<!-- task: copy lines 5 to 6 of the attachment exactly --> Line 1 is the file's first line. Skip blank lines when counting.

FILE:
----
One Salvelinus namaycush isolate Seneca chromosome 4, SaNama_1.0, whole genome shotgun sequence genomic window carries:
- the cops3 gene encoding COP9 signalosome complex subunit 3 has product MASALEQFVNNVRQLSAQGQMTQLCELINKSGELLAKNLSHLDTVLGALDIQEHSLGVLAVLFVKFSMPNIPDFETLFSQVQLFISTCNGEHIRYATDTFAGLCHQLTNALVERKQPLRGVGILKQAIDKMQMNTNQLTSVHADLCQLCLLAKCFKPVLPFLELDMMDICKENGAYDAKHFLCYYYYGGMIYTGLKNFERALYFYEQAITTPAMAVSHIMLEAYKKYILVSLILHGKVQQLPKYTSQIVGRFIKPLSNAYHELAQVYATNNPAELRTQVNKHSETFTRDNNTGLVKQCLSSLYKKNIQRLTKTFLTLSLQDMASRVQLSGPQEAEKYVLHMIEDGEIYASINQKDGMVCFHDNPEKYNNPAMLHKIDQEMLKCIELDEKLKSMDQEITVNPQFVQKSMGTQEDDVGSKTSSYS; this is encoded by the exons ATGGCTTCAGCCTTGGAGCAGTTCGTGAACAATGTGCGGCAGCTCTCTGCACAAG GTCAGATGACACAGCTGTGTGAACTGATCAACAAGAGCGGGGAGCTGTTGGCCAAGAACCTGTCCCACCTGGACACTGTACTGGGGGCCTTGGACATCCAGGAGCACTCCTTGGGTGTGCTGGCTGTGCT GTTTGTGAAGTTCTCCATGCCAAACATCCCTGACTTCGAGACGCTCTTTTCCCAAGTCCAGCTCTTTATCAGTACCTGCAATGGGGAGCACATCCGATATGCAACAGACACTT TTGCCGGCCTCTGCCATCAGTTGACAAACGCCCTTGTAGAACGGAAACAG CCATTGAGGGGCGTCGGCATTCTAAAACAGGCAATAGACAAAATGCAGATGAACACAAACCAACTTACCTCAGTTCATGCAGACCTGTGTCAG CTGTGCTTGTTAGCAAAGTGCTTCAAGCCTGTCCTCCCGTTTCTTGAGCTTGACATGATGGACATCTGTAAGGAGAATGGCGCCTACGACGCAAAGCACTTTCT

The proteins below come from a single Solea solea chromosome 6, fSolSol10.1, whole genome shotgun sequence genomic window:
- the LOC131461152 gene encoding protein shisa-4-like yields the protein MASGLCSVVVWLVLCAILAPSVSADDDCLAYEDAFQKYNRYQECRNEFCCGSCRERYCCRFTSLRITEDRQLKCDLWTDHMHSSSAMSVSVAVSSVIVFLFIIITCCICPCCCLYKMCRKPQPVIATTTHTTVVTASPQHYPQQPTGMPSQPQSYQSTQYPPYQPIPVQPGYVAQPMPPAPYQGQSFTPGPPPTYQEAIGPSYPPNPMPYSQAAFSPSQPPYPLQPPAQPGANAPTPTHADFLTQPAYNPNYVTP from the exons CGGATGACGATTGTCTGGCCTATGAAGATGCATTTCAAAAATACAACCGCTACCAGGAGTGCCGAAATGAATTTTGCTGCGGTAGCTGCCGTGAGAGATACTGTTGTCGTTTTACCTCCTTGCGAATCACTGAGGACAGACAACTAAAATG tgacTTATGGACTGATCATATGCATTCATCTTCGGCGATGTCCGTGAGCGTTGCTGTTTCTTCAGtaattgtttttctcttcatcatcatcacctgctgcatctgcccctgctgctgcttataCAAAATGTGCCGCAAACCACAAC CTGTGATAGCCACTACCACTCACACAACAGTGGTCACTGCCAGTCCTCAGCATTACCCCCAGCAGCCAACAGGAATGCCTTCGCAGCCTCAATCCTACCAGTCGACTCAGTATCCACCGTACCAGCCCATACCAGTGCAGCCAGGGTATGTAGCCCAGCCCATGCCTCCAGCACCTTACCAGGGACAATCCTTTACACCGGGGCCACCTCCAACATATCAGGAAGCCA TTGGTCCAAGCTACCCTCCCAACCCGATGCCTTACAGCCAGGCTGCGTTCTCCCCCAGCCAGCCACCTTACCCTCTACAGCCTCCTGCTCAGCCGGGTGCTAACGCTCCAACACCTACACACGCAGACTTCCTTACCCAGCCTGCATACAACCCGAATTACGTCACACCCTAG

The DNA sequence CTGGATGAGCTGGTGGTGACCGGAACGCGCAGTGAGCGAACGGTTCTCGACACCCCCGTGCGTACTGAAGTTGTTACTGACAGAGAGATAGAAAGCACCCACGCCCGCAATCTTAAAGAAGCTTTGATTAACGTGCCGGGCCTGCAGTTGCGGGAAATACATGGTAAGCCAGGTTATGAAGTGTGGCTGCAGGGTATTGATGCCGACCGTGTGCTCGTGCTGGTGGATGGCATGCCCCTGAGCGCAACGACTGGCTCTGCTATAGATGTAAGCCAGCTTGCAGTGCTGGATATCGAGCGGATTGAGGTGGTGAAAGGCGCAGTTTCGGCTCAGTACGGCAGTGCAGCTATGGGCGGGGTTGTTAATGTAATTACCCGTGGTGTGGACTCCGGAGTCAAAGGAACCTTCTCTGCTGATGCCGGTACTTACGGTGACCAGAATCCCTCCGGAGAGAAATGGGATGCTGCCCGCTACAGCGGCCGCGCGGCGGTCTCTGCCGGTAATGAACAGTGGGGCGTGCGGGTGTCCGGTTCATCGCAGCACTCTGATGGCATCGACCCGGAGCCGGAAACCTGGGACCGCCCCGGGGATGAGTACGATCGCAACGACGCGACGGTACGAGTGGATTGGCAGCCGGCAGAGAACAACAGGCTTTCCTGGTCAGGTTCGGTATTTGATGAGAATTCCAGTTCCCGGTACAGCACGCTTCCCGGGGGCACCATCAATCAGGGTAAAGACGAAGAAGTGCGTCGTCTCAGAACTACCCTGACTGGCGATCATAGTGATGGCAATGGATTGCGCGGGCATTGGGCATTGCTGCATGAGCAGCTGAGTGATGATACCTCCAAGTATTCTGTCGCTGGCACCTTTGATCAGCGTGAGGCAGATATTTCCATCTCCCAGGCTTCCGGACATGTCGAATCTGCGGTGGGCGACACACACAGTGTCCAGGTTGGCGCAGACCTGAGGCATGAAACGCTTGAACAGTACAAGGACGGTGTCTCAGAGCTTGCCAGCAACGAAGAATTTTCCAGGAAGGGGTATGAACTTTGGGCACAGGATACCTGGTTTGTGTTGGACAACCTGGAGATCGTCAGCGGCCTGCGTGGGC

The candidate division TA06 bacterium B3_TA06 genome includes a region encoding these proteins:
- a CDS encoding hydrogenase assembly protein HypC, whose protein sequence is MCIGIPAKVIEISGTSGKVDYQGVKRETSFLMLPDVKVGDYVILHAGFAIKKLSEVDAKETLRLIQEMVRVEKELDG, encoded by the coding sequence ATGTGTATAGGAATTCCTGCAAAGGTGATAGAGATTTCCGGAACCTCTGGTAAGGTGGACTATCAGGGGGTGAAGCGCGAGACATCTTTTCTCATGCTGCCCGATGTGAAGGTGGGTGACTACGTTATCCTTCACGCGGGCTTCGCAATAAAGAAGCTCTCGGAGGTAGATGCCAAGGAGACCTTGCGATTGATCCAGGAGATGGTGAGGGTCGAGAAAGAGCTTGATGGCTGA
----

The DNA sequence CTGGATGAGCTGGTGGTGACCGGAACGCGCAGTGAGCGAACGGTTCTCGACACCCCCGTGCGTACTGAAGTTGTTACTGACAGAGAGATAGAAAGCACCCACGCCCGCAATCTTAAAGAAGCTTTGATTAACGTGCCGGGCCTGCAGTTGCGGGAAATACATGGTAAGCCAGGTTATGAAGTGTGGCTGCAGGGTATTGATGCCGACCGTGTGCTCGTGCTGGTGGATGGCATGCCCCTGAGCGCAACGACTGGCTCTGCTATAGATGTAAGCCAGCTTGCAGTGCTGGATATCGAGCGGATTGAGGTGGTGAAAGGCGCAGTTTCGGCTCAGTACGGCAGTGCAGCTATGGGCGGGGTTGTTAATGTAATTACCCGTGGTGTGGACTCCGGAGTCAAAGGAACCTTCTCTGCTGATGCCGGTACTTACGGTGACCAGAATCCCTCCGGAGAGAAATGGGATGCTGCCCGCTACAGCGGCCGCGCGGCGGTCTCTGCCGGTAATGAACAGTGGGGCGTGCGGGTGTCCGGTTCATCGCAGCACTCTGATGGCATCGACCCGGAGCCGGAAACCTGGGACCGCCCCGGGGATGAGTACGATCGCAACGACGCGACGGTACGAGTGGATTGGCAGCCGGCAGAGAACAACAGGCTTTCCTGGTCAGGTTCGGTATTTGATGAGAATTCCAGTTCCCGGTACAGCACGCTTCCCGGGGGCACCATCAATCAGGGTAAAGACGAAGAAGTGCGTCGTCTCAGAACTACCCTGACTGGCGATCATAGTGATGGCAATGGATTGCGCGGGCATTGGGCATTGCTGCATGAGCAGCTGAGTGATGATACCTCCAAGTATTCTGTCGCTGGCACCTTTGATCAGCGTGAGGCAGATATTTCCATCTCCCAGGCTTCCGGACATGTCGAATCTGCGGTGGGCGACACACACAGTGTCCAGGTTGGCGCAGACCTGAGGCATGAAACGCTTGAACAGTACAAGGACGGTGTCTCAGAGCTTGCCAGCAACGAAGAATTTTCCAGGAAGGGGTATGAACTTTGGGCACAGGATACCTGGTTTGTGTTGGACAACCTGGAGATCGTCAGCGGCCTGCGTGGGC

The candidate division TA06 bacterium B3_TA06 genome includes a region encoding these proteins: